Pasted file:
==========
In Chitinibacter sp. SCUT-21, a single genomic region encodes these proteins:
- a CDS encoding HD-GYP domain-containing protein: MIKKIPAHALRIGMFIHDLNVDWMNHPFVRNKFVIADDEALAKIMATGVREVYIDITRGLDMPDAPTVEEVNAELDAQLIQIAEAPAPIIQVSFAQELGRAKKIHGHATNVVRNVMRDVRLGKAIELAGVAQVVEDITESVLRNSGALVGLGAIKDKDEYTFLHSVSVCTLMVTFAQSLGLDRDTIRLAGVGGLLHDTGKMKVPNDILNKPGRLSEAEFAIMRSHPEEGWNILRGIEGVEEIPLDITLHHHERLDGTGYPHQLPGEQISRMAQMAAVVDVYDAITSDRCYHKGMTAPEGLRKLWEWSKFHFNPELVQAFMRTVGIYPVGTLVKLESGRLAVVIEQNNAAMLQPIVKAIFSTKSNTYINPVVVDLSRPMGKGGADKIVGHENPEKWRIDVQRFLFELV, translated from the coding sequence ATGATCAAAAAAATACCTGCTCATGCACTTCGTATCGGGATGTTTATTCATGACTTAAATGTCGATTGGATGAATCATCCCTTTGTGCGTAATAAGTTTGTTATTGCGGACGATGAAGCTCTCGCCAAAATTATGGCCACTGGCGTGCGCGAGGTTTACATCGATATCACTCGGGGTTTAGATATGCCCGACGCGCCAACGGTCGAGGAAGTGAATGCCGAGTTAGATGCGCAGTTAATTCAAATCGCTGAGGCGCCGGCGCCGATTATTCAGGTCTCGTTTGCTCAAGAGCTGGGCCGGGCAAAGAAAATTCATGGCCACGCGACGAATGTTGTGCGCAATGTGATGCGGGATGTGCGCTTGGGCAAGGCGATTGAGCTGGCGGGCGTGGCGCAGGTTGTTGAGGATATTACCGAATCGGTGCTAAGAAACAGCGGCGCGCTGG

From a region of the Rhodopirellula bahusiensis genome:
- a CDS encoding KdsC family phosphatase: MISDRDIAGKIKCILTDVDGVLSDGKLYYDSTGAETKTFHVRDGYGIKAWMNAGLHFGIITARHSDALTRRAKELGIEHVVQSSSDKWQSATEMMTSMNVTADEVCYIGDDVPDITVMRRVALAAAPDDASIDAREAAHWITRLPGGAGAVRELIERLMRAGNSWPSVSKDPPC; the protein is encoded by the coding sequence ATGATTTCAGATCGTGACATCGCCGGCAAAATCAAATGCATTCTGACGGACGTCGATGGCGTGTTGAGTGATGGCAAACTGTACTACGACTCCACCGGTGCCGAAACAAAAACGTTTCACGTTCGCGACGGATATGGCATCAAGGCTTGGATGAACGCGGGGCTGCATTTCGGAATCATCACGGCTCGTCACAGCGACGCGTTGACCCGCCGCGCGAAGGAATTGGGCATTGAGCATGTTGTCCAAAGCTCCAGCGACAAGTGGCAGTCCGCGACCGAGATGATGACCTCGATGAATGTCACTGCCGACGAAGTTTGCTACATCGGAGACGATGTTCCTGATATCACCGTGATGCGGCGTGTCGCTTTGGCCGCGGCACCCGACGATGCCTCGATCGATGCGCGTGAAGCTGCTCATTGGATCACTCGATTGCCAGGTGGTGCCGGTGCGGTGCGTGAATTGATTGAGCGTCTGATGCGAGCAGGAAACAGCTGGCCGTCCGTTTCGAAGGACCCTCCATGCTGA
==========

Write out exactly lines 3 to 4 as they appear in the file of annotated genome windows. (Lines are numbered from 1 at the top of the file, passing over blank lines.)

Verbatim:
From a region of the Rhodopirellula bahusiensis genome:
- a CDS encoding KdsC family phosphatase: MISDRDIAGKIKCILTDVDGVLSDGKLYYDSTGAETKTFHVRDGYGIKAWMNAGLHFGIITARHSDALTRRAKELGIEHVVQSSSDKWQSATEMMTSMNVTADEVCYIGDDVPDITVMRRVALAAAPDDASIDAREAAHWITRLPGGAGAVRELIERLMRAGNSWPSVSKDPPC; the protein is encoded by the coding sequence ATGATTTCAGATCGTGACATCGCCGGCAAAATCAAATGCATTCTGACGGACGTCGATGGCGTGTTGAGTGATGGCAAACTGTACTACGACTCCACCGGTGCCGAAACAAAAACGTTTCACGTTCGCGACGGATATGGCATCAAGGCTTGGATGAACGCGGGGCTGCATTTCGGAATCATCACGGCTCGTCACAGCGACGCGTTGACCCGCCGCGCGAAGGAATTGGGCATTGAGCATGTTGTCCAAAGCTCCAGCGACAAGTGGCAGTCCGCGACCGAGATGATGACCTCGATGAATGTCACTGCCGACGAAGTTTGCTACATCGGAGACGATGTTCCTGATATCACCGTGATGCGGCGTGTCGCTTTGGCCGCGGCACCCGACGATGCCTCGATCGATGCGCGTGAAGCTGCTCATTGGATCACTCGATTGCCAGGTGGTGCCGGTGCGGTGCGTGAATTGATTGAGCGTCTGATGCGAGCAGGAAACAGCTGGCCGTCCGTTTCGAAGGACCCTCCATGCTGA